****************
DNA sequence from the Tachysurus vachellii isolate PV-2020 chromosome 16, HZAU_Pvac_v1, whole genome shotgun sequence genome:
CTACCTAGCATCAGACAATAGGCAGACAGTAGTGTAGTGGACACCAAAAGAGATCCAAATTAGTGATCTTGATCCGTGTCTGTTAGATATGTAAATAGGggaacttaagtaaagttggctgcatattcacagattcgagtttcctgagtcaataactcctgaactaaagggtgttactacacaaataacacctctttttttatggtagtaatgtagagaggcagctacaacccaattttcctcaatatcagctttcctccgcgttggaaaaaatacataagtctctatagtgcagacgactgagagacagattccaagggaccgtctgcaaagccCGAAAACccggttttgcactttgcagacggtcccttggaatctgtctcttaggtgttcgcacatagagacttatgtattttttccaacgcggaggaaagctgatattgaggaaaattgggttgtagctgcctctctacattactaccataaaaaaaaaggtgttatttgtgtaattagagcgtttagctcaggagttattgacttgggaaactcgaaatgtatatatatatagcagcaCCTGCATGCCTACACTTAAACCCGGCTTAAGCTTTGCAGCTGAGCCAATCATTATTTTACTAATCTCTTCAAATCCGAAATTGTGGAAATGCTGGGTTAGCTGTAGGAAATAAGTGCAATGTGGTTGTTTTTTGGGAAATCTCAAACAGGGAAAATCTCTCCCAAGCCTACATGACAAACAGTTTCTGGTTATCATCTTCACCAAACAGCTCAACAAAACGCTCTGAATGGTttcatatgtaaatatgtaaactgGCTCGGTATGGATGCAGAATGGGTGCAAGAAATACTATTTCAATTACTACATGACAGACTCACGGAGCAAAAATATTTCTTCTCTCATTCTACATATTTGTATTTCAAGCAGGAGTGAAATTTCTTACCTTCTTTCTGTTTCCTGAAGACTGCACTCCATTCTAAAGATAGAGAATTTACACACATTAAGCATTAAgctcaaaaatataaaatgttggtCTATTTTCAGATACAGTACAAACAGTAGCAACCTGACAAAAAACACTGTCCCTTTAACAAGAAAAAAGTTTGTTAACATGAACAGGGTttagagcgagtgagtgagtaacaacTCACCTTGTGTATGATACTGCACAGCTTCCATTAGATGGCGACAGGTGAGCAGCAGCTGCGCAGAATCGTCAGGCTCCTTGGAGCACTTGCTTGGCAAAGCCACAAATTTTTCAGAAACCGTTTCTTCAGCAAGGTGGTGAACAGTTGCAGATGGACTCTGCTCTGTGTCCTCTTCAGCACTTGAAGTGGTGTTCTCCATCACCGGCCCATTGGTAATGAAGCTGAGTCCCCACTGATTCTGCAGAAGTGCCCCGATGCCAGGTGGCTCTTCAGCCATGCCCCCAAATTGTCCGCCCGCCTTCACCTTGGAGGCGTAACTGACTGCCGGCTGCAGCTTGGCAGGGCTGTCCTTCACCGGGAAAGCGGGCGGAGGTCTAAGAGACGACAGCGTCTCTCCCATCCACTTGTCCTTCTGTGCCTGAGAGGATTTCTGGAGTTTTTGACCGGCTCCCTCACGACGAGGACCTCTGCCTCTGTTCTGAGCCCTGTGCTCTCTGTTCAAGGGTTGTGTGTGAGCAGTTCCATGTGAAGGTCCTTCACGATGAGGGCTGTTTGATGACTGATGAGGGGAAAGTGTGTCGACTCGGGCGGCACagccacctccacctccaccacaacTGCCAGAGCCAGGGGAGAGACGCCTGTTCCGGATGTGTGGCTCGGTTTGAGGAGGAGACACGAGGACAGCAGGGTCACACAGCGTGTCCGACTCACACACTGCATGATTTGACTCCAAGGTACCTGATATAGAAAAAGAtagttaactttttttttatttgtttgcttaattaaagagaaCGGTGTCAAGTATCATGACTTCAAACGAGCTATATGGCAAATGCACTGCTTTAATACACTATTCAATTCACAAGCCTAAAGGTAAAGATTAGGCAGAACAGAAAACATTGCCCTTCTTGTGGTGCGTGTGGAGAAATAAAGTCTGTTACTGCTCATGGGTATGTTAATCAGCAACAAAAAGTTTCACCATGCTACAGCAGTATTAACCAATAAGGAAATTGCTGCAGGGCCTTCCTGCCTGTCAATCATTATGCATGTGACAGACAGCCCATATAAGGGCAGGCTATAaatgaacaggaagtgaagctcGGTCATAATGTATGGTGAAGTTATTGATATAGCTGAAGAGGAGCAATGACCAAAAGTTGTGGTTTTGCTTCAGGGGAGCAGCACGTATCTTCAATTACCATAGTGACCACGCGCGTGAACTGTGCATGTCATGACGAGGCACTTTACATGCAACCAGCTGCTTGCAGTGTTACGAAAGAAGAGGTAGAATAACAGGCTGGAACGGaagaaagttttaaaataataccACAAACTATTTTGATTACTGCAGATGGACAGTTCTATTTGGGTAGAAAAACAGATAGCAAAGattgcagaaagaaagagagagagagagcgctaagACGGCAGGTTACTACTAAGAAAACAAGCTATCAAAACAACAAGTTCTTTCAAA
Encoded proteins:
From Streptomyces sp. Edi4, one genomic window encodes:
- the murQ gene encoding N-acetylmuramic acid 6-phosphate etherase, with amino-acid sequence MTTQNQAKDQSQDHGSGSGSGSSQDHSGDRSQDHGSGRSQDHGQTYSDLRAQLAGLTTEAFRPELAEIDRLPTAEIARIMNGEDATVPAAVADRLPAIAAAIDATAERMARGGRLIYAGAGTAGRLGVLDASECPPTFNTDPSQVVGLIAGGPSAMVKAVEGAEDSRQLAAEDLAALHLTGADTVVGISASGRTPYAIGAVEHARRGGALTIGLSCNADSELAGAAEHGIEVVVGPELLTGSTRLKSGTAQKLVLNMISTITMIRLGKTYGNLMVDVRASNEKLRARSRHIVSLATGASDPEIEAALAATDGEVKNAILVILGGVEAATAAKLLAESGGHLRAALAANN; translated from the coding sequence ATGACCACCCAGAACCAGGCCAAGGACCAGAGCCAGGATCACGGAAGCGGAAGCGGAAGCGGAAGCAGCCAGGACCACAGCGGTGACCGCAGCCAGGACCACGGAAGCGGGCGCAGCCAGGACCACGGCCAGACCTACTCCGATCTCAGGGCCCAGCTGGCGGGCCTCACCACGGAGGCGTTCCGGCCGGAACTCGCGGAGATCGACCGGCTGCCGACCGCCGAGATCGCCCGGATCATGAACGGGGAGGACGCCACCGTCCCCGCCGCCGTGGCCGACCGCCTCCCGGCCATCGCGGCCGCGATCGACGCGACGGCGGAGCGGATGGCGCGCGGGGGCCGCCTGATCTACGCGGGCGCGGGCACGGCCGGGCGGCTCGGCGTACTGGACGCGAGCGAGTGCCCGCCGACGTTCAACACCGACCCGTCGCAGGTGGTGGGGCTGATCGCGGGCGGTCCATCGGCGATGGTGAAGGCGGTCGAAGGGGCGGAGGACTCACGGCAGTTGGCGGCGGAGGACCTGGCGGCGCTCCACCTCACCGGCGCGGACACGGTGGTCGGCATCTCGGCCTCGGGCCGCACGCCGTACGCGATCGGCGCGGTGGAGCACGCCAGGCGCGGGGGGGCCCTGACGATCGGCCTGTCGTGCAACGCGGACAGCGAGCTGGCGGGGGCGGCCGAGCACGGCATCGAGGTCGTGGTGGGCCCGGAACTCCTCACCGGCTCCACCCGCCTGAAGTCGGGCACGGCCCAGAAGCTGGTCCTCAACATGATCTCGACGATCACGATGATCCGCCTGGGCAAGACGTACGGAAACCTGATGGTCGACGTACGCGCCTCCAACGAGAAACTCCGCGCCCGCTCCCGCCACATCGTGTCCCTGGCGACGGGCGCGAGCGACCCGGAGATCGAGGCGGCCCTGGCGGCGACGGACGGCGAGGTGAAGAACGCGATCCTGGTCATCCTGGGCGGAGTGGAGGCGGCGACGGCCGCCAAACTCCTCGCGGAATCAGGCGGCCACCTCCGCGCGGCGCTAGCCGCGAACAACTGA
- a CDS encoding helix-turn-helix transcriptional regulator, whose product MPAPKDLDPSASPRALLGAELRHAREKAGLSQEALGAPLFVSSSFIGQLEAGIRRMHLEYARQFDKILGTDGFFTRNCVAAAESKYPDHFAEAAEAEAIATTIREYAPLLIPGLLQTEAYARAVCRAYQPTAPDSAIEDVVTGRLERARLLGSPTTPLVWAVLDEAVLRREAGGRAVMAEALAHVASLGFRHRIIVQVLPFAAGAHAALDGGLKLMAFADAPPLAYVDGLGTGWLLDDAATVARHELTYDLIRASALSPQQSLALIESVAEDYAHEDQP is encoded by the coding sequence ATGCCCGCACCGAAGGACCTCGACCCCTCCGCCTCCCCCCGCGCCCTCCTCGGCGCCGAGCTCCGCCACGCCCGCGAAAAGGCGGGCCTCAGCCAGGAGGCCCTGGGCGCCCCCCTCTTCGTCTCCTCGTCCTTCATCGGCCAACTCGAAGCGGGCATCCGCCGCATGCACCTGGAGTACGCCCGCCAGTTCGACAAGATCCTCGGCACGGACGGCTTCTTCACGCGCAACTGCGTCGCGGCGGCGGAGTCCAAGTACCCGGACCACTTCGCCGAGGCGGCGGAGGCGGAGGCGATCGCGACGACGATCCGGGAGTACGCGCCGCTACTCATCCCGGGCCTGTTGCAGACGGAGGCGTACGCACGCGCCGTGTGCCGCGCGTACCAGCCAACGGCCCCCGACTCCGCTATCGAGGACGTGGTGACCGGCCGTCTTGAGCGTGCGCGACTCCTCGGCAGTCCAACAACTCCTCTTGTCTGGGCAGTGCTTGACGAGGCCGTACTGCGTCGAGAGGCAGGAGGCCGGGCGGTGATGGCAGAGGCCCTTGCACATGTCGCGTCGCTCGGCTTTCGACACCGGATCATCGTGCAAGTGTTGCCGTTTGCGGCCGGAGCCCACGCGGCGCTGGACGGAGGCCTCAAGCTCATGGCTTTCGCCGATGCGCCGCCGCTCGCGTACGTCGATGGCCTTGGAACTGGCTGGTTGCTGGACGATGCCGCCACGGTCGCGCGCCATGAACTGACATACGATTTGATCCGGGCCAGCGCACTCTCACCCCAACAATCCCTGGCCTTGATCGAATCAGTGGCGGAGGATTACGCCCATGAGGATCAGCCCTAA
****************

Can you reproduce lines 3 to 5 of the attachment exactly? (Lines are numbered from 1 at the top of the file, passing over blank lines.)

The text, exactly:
Encoded proteins:
From Streptomyces sp. Edi4, one genomic window encodes:
- the murQ gene encoding N-acetylmuramic acid 6-phosphate etherase, with amino-acid sequence MTTQNQAKDQSQDHGSGSGSGSSQDHSGDRSQDHGSGRSQDHGQTYSDLRAQLAGLTTEAFRPELAEIDRLPTAEIARIMNGEDATVPAAVADRLPAIAAAIDATAERMARGGRLIYAGAGTAGRLGVLDASECPPTFNTDPSQVVGLIAGGPSAMVKAVEGAEDSRQLAAEDLAALHLTGADTVVGISASGRTPYAIGAVEHARRGGALTIGLSCNADSELAGAAEHGIEVVVGPELLTGSTRLKSGTAQKLVLNMISTITMIRLGKTYGNLMVDVRASNEKLRARSRHIVSLATGASDPEIEAALAATDGEVKNAILVILGGVEAATAAKLLAESGGHLRAALAANN; translated from the coding sequence ATGACCACCCAGAACCAGGCCAAGGACCAGAGCCAGGATCACGGAAGCGGAAGCGGAAGCGGAAGCAGCCAGGACCACAGCGGTGACCGCAGCCAGGACCACGGAAGCGGGCGCAGCCAGGACCACGGCCAGACCTACTCCGATCTCAGGGCCCAGCTGGCGGGCCTCACCACGGAGGCGTTCCGGCCGGAACTCGCGGAGATCGACCGGCTGCCGACCGCCGAGATCGCCCGGATCATGAACGGGGAGGACGCCACCGTCCCCGCCGCCGTGGCCGACCGCCTCCCGGCCATCGCGGCCGCGATCGACGCGACGGCGGAGCGGATGGCGCGCGGGGGCCGCCTGATCTACGCGGGCGCGGGCACGGCCGGGCGGCTCGGCGTACTGGACGCGAGCGAGTGCCCGCCGACGTTCAACACCGACCCGTCGCAGGTGGTGGGGCTGATCGCGGGCGGTCCATCGGCGATGGTGAAGGCGGTCGAAGGGGCGGAGGACTCACGGCAGTTGGCGGCGGAGGACCTGGCGGCGCTCCACCTCACCGGCGCGGACACGGTGGTCGGCATCTCGGCCTCGGGCCGCACGCCGTACGCGATCGGCGCGGTGGAGCACGCCAGGCGCGGGGGGGCCCTGACGATCGGCCTGTCGTGCAACGCGGACAGCGAGCTGGCGGGGGCGGCCGAGCACGGCATCGAGGTCGTGGTGGGCCCGGAACTCCTCACCGGCTCCACCCGCCTGAAGTCGGGCACGGCCCAGAAGCTGGTCCTCAACATGATCTCGACGATCACGATGATCCGCCTGGGCAAGACGTACGGAAACCTGATGGTCGACGTACGCGCCTCCAACGAGAAACTCCGCGCCCGCTCCCGCCACATCGTGTCCCTGGCGACGGGCGCGAGCGACCCGGAGATCGAGGCGGCCCTGGCGGCGACGGACGGCGAGGTGAAGAACGCGATCCTGGTCATCCTGGGCGGAGTGGAGGCGGCGACGGCCGCCAAACTCCTCGCGGAATCAGGCGGCCACCTCCGCGCGGCGCTAGCCGCGAACAACTGA